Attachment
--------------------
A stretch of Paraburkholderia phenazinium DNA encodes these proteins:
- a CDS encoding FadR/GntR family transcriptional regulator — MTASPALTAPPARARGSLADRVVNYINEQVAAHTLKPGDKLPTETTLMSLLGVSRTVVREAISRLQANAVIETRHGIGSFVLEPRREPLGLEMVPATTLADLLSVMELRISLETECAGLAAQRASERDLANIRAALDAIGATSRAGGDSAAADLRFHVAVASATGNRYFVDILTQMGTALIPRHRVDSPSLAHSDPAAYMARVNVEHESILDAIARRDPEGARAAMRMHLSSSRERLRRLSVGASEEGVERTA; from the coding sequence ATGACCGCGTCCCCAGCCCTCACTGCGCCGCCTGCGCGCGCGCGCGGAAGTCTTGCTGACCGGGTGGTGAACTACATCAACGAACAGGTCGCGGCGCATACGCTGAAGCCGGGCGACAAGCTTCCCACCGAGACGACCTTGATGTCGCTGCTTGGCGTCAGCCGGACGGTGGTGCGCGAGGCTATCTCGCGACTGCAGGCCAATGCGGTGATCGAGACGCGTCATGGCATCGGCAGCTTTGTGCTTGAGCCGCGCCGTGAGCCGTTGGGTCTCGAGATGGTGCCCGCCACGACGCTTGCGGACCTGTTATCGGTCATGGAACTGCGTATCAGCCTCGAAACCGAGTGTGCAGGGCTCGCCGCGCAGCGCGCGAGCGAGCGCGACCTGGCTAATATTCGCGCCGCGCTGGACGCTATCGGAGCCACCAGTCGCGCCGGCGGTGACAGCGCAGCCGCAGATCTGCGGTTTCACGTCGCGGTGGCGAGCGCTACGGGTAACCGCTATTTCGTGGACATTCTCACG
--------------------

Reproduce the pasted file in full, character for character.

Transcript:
A stretch of Paraburkholderia phenazinium DNA encodes these proteins:
- a CDS encoding FadR/GntR family transcriptional regulator — MTASPALTAPPARARGSLADRVVNYINEQVAAHTLKPGDKLPTETTLMSLLGVSRTVVREAISRLQANAVIETRHGIGSFVLEPRREPLGLEMVPATTLADLLSVMELRISLETECAGLAAQRASERDLANIRAALDAIGATSRAGGDSAAADLRFHVAVASATGNRYFVDILTQMGTALIPRHRVDSPSLAHSDPAAYMARVNVEHESILDAIARRDPEGARAAMRMHLSSSRERLRRLSVGASEEGVERTA; from the coding sequence ATGACCGCGTCCCCAGCCCTCACTGCGCCGCCTGCGCGCGCGCGCGGAAGTCTTGCTGACCGGGTGGTGAACTACATCAACGAACAGGTCGCGGCGCATACGCTGAAGCCGGGCGACAAGCTTCCCACCGAGACGACCTTGATGTCGCTGCTTGGCGTCAGCCGGACGGTGGTGCGCGAGGCTATCTCGCGACTGCAGGCCAATGCGGTGATCGAGACGCGTCATGGCATCGGCAGCTTTGTGCTTGAGCCGCGCCGTGAGCCGTTGGGTCTCGAGATGGTGCCCGCCACGACGCTTGCGGACCTGTTATCGGTCATGGAACTGCGTATCAGCCTCGAAACCGAGTGTGCAGGGCTCGCCGCGCAGCGCGCGAGCGAGCGCGACCTGGCTAATATTCGCGCCGCGCTGGACGCTATCGGAGCCACCAGTCGCGCCGGCGGTGACAGCGCAGCCGCAGATCTGCGGTTTCACGTCGCGGTGGCGAGCGCTACGGGTAACCGCTATTTCGTGGACATTCTCACG